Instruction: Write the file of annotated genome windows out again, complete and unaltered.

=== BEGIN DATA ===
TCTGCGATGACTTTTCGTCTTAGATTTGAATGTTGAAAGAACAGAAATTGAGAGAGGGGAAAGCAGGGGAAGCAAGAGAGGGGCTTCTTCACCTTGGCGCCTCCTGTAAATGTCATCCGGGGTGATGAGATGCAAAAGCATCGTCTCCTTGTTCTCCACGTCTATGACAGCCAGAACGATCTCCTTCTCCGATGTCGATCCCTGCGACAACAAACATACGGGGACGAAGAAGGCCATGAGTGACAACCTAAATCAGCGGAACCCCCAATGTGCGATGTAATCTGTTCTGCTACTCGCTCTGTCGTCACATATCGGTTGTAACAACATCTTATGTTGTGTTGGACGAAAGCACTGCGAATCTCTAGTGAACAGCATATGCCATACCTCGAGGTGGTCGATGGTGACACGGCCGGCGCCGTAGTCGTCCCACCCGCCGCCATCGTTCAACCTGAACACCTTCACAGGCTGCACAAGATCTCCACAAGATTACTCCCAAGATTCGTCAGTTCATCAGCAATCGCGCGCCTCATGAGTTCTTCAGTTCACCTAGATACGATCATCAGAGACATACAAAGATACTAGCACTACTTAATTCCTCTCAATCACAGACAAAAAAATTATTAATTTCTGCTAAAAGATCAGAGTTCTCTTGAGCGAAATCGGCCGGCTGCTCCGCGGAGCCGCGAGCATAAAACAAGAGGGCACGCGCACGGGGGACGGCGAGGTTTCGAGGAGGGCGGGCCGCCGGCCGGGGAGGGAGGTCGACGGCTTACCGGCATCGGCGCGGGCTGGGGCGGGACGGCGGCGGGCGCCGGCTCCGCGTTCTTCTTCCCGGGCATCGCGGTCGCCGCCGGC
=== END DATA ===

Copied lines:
TCTGCGATGACTTTTCGTCTTAGATTTGAATGTTGAAAGAACAGAAATTGAGAGAGGGGAAAGCAGGGGAAGCAAGAGAGGGGCTTCTTCACCTTGGCGCCTCCTGTAAATGTCATCCGGGGTGATGAGATGCAAAAGCATCGTCTCCTTGTTCTCCACGTCTATGACAGCCAGAACGATCTCCTTCTCCGATGTCGATCCCTGCGACAACAAACATACGGGGACGAAGAAGGCCATGAGTGACAACCTAAATCAGCGGAACCCCCAATGTGCGATGTAATCTGTTCTGCTACTCGCTCTGTCGTCACATATCGGTTGTAACAACATCTTATGTTGTGTTGGACGAAAGCACTGCGAATCTCTAGTGAACAGCATATGCCATACCTCGAGGTGGTCGATGGTGACACGGCCGGCGCCGTAGTCGTCCCACCCGCCGCCATCGTTCAACCTGAACACCTTCACAGGCTGCACAAGATCTCCACAAGATTACTCCCAAGATTCGTCAGTTCATCAGCAATCGCGCGCCTCATGAGTTCTTCAGTTCACCTAGATACGATCATCAGAGACATACAAAGATACTAGCACTACTTAATTCCTCTCAATCACAGACAAAAAAATTATTAATTTCTGCTAAAAGATCAGAGTTCTCTTGAGCGAAATCGGCCGGCTGCTCCGCGGAGCCGCGAGCATAAAACAAGAGGGCACGCGCACGGGGGACGGCGAGGTTTCGAGGAGGGCGGGCCGCCGGCCGGGGAGGGAGGTCGACGGCTTACCGGCATCGGCGCGGGCTGGGGCGGGACGGCGGCGGGCGCCGGCTCCGCGTTCTTCTTCCCGGGCATCGCGGTCGCCGCCGGC